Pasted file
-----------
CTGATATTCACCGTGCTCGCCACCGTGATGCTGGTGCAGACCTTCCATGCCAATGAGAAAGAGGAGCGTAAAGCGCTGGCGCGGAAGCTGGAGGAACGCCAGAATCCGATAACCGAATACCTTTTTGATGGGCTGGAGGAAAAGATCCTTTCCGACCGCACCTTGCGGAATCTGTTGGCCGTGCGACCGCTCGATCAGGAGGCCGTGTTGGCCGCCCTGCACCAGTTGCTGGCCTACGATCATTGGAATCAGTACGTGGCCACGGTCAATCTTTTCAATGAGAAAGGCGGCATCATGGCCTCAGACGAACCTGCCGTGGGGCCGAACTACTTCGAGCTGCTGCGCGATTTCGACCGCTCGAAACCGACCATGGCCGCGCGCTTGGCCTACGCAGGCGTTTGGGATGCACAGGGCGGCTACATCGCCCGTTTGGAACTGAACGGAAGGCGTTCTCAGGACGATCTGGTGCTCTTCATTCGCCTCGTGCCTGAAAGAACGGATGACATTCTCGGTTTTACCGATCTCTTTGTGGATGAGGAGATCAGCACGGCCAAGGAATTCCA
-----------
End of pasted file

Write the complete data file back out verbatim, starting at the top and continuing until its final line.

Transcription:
CTGATATTCACCGTGCTCGCCACCGTGATGCTGGTGCAGACCTTCCATGCCAATGAGAAAGAGGAGCGTAAAGCGCTGGCGCGGAAGCTGGAGGAACGCCAGAATCCGATAACCGAATACCTTTTTGATGGGCTGGAGGAAAAGATCCTTTCCGACCGCACCTTGCGGAATCTGTTGGCCGTGCGACCGCTCGATCAGGAGGCCGTGTTGGCCGCCCTGCACCAGTTGCTGGCCTACGATCATTGGAATCAGTACGTGGCCACGGTCAATCTTTTCAATGAGAAAGGCGGCATCATGGCCTCAGACGAACCTGCCGTGGGGCCGAACTACTTCGAGCTGCTGCGCGATTTCGACCGCTCGAAACCGACCATGGCCGCGCGCTTGGCCTACGCAGGCGTTTGGGATGCACAGGGCGGCTACATCGCCCGTTTGGAACTGAACGGAAGGCGTTCTCAGGACGATCTGGTGCTCTTCATTCGCCTCGTGCCTGAAAGAACGGATGACATTCTCGGTTTTACCGATCTCTTTGTGGATGAGGAGATCAGCACGGCCAAGGAATTCCA